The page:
Œ: In which way did you access the symbolic dimension of the cards through performance?

Vivian Druga.: The performative element was important as it enabled the real character to dive into the mythic one. Time is therefore quite important. When the next performer was chosen he /she would have a couple of days to one week to reflect on his interpretation and the relation between him/her and the one to be interpreted. When the actual performance took place, it would be captured in a photograph. All elements were created on the spot and following the performance tradition – the outcome would stay unknown.

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Œ: How did the sliding between hyperreal space and abstract space happen?

Vivian Druga: This fluctuation between real and hyperreal and abstract references the threefold simulation-simulacra order of the world we are living in, which  J. Baudrillard wrote about. What is real, what is a copy of the real and a copy of a copy of the real? The 22+1 series is belonging actually to the third order because there was performance with real protagonists and the performance was captured in a photograph that is a reflection of the real, but in a mediological sense. I am using this term, since for Andrei Ujica, mediology designates the fact that the reality of the real is already a mediated one.  In this sense the image is not real, but a transformation of the real. The digital manipulation of the photograph places the image on an abstract level so it distances it from reality, referencing the woodblock print, but gaining a new life of its own and becomes in a way real and alive again in the kinetic installation due to the motion it has acquired.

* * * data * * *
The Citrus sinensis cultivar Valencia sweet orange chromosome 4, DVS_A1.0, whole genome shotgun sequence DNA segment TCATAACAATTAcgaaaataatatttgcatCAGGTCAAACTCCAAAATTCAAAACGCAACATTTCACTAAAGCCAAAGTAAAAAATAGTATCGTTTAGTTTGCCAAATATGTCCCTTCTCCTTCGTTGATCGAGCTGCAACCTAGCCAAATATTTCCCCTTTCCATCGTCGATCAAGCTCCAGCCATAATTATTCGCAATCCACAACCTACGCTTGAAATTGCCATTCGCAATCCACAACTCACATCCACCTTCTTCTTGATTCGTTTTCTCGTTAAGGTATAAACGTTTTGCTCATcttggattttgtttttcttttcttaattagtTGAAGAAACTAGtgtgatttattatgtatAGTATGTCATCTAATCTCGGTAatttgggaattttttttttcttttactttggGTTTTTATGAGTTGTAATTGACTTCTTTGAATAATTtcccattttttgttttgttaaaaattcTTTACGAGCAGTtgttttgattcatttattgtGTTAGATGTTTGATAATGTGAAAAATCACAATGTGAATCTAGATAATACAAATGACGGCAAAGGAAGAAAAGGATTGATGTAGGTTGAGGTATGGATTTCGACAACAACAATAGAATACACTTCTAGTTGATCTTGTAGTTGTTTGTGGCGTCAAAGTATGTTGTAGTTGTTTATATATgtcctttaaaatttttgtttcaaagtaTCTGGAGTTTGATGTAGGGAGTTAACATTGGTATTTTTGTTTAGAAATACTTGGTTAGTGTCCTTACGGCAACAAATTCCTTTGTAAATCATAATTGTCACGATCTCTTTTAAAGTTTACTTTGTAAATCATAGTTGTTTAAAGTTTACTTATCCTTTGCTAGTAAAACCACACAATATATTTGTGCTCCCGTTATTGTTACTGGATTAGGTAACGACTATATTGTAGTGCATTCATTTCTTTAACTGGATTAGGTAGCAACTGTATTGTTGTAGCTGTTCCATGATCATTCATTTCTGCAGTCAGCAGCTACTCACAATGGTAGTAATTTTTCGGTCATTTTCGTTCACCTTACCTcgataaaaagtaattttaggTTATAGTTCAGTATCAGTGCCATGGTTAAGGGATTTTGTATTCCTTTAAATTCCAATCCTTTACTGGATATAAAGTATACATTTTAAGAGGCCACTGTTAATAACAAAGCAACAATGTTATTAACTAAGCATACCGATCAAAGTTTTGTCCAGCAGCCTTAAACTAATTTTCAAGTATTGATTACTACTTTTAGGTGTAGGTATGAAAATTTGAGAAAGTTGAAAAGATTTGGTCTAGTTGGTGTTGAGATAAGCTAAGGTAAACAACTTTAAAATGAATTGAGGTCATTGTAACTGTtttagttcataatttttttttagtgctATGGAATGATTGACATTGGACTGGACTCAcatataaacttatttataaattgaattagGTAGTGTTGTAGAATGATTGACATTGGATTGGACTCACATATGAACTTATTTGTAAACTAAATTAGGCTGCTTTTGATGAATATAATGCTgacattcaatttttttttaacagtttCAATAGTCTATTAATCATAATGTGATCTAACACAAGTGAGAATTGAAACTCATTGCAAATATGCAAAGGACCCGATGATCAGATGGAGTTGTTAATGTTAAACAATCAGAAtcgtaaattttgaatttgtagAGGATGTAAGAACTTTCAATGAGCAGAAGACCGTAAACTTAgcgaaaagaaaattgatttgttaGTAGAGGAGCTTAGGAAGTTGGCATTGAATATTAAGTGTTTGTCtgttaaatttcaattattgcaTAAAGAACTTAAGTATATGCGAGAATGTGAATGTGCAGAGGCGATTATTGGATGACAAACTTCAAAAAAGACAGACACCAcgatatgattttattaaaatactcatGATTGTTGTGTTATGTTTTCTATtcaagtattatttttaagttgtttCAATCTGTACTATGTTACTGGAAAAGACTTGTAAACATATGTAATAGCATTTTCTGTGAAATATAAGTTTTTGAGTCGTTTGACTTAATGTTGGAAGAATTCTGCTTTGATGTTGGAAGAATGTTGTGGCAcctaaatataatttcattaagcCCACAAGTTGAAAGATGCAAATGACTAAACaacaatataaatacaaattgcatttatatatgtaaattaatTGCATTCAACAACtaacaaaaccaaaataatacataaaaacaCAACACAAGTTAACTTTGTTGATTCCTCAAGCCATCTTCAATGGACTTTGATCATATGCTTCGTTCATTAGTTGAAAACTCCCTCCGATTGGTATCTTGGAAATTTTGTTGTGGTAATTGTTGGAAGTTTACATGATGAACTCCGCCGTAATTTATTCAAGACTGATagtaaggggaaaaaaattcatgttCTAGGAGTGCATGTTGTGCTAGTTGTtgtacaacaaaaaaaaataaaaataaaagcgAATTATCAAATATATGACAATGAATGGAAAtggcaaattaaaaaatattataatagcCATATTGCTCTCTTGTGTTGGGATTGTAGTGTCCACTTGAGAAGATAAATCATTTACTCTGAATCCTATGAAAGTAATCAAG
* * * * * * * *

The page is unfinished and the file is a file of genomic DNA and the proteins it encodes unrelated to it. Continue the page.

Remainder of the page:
Œ: The entire set in these images is made by folds: fabric to reproduce itself infinitely. Does fabric create space?

Julie Bourgeois: The fabric is not infinite. There is an end, a finitude. It is a few meters long. But the game, as a reading, is so infinite. Realizing a drape looking at a Tarot picture, implies respecting the body of the model and working in the order of his/her body. In this process of freezing we have used only  a few pins. We were being careful not to move too much, not to disturb the folds and other times needed to re-drape, if the model needed to move. Draping also determines the way in which the fabric catches the light, absorbs light and makes the color more intense, which I think  has strengthened the depth of our ephemeral sculptures. Part of our works was also the acceptance of the accident and the chance. And the very presence of
the person.

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Œ: Textiles have also a capacity to evoke haptic sensations, smells, feelings. How did you work with this dimension in here?

Julie Bourgeois: At the end of the work, our fabrics were increasingly tattered, more dirty. After each shooting in Viviana’s studio, it resembled a battlefield or a nursery.

Œ: How do your cards reflect back on the classic Marseille Tarot?

Viviana Druga: Vast eras and auras are being bridged in our ’22+1′ series of art cards. The classic Tarot du Marseille is reanimated. In a way, the flesh and the bones of the real characters are adding soul to them. Archetypal symbolism is revived and reinterpreted in contemporary, razor-sharp photo collages, printed and installed as a life-sized game. The relevance of the psychological and transcendental dimensions of the photos, which can be accessed selectively in turn by each viewer during the exhibition, is closely linked to the relativity of the game itself.